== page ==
Turkey Demands Greek Troops off Islands Near Turkey’s Coast

ANKARA – An agreed call for calm between the countries ignored, Turkey’s Defense Minister Hulusi Akar yet again insisted that Greece take troops off islands near Turkey’s coast, which Greece has repeatedly rejected.

Turkey has cited the 1923 Treaty of Lausanne as one of the reasons why Greece can’t keep troops on the islands although it doesn’t recognize that agreement unless invoking to its advantage.

He was speaking at an event marking Turkey’s imperialistic Blue Homeland Doctrine claiming large swathes of territory and seas between the countries, with President Recep Tayyip Erdogan openly coveting return of some islands that the treaty ceded away 99 years ago.

Akar also ripped Greece for building up its arsenal against Turkish provocations without mentioning that Turkey is pushing to get more US-made F-16 fighter jets and has constantly sent pilots into Greek air space, where they’ve engaged in mock dog fights with their Greek counterparts.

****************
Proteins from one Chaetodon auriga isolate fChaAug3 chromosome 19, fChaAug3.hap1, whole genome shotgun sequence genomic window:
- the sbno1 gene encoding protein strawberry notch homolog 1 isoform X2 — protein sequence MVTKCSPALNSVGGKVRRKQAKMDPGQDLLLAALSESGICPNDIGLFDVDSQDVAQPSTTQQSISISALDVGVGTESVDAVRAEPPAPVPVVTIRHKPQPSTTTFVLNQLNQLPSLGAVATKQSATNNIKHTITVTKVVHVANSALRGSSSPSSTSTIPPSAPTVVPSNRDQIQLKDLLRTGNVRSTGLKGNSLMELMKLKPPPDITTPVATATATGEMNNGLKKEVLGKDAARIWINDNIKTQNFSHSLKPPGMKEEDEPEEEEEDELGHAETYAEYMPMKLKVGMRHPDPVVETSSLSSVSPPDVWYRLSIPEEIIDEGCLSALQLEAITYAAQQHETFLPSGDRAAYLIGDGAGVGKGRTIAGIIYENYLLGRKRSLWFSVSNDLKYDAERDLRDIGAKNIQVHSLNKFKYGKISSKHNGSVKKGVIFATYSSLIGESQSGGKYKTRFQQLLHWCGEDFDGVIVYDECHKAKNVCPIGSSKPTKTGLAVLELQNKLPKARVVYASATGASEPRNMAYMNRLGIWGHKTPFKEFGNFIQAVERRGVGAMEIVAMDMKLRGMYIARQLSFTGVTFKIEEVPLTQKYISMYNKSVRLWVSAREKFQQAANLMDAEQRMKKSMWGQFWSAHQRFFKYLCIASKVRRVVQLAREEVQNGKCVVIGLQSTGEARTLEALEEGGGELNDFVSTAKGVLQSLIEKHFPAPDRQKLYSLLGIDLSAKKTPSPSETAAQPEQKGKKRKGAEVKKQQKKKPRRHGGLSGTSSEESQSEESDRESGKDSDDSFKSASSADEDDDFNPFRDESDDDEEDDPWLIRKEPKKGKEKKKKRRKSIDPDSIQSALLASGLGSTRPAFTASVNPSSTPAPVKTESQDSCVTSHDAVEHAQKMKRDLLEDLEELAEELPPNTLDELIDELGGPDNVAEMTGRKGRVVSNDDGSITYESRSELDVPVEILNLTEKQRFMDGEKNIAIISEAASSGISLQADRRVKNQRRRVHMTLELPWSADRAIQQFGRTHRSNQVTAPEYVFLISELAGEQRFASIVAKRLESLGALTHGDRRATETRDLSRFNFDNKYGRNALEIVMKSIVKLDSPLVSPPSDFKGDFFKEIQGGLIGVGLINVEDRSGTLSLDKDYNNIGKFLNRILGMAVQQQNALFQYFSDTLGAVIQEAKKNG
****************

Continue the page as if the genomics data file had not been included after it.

“If we are to have a conversation on international law, this is the issue we should start with,” Akar said, citing the treaty Turkey doesn’t accept, and after Erdogan met with Prime Minister Kyriakis Mitsotakis and agreed to cool provocations.

“When these islands are militarized, no one should have a right to speak about Turkey’s efforts to defend itself,” said Akar, as Turkey keeps ratcheting the tension up and down in volatile swings.

In interview with Haberturk broadcaster, he criticized Greece for buying French-made Rafale fighter jets and warships and building international alliances against Turkey that he said won’t work.

“If these procurements are meant to bolster (Greece’s) defense capacity, then there is too much of them. If they are directed against Turkey, then they are just not enough,” he said, without explaining then why he’s upset.



ANKARA – Turkish President Recep Tayyip Erdogan said Monday he would cease talking to Greek Prime Minister Kyriakos Mitsotakis and cancel a key meeting between their two governments, accusing the Greek leader of antagonizing Turkey.

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